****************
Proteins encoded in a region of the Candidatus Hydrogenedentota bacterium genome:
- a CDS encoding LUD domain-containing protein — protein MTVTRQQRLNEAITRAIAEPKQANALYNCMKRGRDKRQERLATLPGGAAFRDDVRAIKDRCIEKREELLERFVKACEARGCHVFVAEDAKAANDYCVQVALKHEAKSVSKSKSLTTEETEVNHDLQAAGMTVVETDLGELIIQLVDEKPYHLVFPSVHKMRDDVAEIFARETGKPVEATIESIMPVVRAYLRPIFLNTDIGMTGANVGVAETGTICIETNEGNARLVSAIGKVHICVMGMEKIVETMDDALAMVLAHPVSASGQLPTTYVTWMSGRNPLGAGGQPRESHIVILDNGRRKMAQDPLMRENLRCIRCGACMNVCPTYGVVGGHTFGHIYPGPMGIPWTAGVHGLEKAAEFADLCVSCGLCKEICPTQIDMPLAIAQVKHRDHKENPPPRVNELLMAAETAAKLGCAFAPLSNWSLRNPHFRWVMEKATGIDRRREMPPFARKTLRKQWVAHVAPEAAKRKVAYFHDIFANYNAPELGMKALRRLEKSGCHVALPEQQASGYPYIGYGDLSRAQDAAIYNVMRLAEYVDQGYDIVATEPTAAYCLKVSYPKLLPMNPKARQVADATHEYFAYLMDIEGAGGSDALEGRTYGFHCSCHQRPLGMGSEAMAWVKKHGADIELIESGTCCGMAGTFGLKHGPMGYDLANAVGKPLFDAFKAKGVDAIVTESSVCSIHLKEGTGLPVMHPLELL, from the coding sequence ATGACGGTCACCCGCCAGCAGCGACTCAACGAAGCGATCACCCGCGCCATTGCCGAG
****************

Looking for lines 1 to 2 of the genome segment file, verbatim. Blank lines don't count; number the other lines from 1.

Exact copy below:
Proteins encoded in a region of the Candidatus Hydrogenedentota bacterium genome:
- a CDS encoding LUD domain-containing protein — protein MTVTRQQRLNEAITRAIAEPKQANALYNCMKRGRDKRQERLATLPGGAAFRDDVRAIKDRCIEKREELLERFVKACEARGCHVFVAEDAKAANDYCVQVALKHEAKSVSKSKSLTTEETEVNHDLQAAGMTVVETDLGELIIQLVDEKPYHLVFPSVHKMRDDVAEIFARETGKPVEATIESIMPVVRAYLRPIFLNTDIGMTGANVGVAETGTICIETNEGNARLVSAIGKVHICVMGMEKIVETMDDALAMVLAHPVSASGQLPTTYVTWMSGRNPLGAGGQPRESHIVILDNGRRKMAQDPLMRENLRCIRCGACMNVCPTYGVVGGHTFGHIYPGPMGIPWTAGVHGLEKAAEFADLCVSCGLCKEICPTQIDMPLAIAQVKHRDHKENPPPRVNELLMAAETAAKLGCAFAPLSNWSLRNPHFRWVMEKATGIDRRREMPPFARKTLRKQWVAHVAPEAAKRKVAYFHDIFANYNAPELGMKALRRLEKSGCHVALPEQQASGYPYIGYGDLSRAQDAAIYNVMRLAEYVDQGYDIVATEPTAAYCLKVSYPKLLPMNPKARQVADATHEYFAYLMDIEGAGGSDALEGRTYGFHCSCHQRPLGMGSEAMAWVKKHGADIELIESGTCCGMAGTFGLKHGPMGYDLANAVGKPLFDAFKAKGVDAIVTESSVCSIHLKEGTGLPVMHPLELL, from the coding sequence ATGACGGTCACCCGCCAGCAGCGACTCAACGAAGCGATCACCCGCGCCATTGCCGAG